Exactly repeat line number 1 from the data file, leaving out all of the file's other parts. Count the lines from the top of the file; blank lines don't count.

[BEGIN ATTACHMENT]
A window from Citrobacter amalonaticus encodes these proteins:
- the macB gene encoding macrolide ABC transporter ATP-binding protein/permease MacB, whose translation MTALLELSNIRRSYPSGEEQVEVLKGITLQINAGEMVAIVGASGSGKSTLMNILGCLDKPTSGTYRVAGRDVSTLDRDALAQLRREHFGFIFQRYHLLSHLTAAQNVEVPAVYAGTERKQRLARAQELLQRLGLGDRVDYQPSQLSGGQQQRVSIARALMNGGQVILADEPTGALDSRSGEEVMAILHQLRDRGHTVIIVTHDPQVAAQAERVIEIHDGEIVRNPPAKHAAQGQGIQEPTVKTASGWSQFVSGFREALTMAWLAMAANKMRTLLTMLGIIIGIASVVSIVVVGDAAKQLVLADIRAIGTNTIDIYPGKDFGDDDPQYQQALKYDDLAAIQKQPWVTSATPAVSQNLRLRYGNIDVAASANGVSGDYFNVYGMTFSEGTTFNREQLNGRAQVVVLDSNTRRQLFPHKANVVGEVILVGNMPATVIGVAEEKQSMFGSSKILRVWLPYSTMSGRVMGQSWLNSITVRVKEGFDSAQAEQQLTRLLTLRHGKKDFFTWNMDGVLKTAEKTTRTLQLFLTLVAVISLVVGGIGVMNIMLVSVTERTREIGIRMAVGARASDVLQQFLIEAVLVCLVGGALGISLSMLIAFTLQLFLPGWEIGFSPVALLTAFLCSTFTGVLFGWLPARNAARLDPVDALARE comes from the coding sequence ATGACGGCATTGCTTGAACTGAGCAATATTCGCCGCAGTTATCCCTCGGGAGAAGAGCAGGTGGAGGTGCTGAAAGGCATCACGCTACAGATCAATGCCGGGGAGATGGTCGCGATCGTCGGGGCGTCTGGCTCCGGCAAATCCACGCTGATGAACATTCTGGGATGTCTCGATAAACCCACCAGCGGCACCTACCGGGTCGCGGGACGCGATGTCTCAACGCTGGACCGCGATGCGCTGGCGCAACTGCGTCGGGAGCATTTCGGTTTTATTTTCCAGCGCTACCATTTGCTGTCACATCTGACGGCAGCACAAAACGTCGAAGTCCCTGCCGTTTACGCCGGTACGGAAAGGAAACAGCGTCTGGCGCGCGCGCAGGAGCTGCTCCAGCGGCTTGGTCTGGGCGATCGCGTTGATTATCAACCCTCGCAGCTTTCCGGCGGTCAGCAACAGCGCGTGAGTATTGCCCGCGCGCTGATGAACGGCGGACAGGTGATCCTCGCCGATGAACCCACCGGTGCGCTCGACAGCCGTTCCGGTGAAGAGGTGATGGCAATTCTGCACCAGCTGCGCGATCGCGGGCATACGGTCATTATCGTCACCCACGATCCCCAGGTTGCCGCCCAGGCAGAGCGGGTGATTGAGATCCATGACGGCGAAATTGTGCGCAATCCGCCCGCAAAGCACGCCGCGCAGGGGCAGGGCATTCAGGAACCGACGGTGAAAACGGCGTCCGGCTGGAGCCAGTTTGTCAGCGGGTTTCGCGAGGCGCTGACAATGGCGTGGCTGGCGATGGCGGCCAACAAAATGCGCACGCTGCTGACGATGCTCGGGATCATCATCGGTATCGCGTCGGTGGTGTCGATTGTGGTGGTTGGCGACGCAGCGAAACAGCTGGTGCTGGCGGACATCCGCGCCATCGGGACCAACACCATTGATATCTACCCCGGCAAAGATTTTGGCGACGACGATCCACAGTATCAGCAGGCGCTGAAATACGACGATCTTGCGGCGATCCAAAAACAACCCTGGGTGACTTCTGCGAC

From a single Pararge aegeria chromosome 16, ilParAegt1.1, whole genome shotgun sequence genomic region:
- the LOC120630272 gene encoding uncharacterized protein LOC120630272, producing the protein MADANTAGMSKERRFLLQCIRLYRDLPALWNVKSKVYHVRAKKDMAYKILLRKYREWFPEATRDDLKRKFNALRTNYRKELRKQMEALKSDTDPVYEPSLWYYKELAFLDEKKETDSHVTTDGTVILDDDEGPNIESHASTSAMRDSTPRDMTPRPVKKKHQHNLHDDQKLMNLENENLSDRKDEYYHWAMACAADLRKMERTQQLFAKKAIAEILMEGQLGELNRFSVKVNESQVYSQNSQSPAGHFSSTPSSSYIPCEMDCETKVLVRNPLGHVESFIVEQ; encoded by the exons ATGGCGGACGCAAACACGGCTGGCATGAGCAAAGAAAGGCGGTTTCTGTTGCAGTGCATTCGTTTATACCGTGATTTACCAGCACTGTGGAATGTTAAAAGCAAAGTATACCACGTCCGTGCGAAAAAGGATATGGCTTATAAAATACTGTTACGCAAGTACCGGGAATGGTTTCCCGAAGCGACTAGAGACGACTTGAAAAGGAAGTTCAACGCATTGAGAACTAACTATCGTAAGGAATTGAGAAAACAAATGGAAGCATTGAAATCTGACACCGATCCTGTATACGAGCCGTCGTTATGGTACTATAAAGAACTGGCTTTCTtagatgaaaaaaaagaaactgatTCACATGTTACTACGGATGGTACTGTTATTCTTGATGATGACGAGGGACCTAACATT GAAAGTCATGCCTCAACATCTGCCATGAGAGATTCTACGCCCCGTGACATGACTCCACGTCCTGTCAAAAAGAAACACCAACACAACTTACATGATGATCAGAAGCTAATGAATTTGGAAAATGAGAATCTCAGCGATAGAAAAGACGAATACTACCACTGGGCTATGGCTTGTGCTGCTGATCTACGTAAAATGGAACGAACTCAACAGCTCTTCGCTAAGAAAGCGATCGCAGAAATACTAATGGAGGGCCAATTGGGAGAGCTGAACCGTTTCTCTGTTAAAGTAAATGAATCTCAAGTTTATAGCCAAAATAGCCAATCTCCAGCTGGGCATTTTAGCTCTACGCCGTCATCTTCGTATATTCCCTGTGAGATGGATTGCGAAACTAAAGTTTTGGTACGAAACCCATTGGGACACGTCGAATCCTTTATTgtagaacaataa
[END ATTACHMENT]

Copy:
A window from Citrobacter amalonaticus encodes these proteins: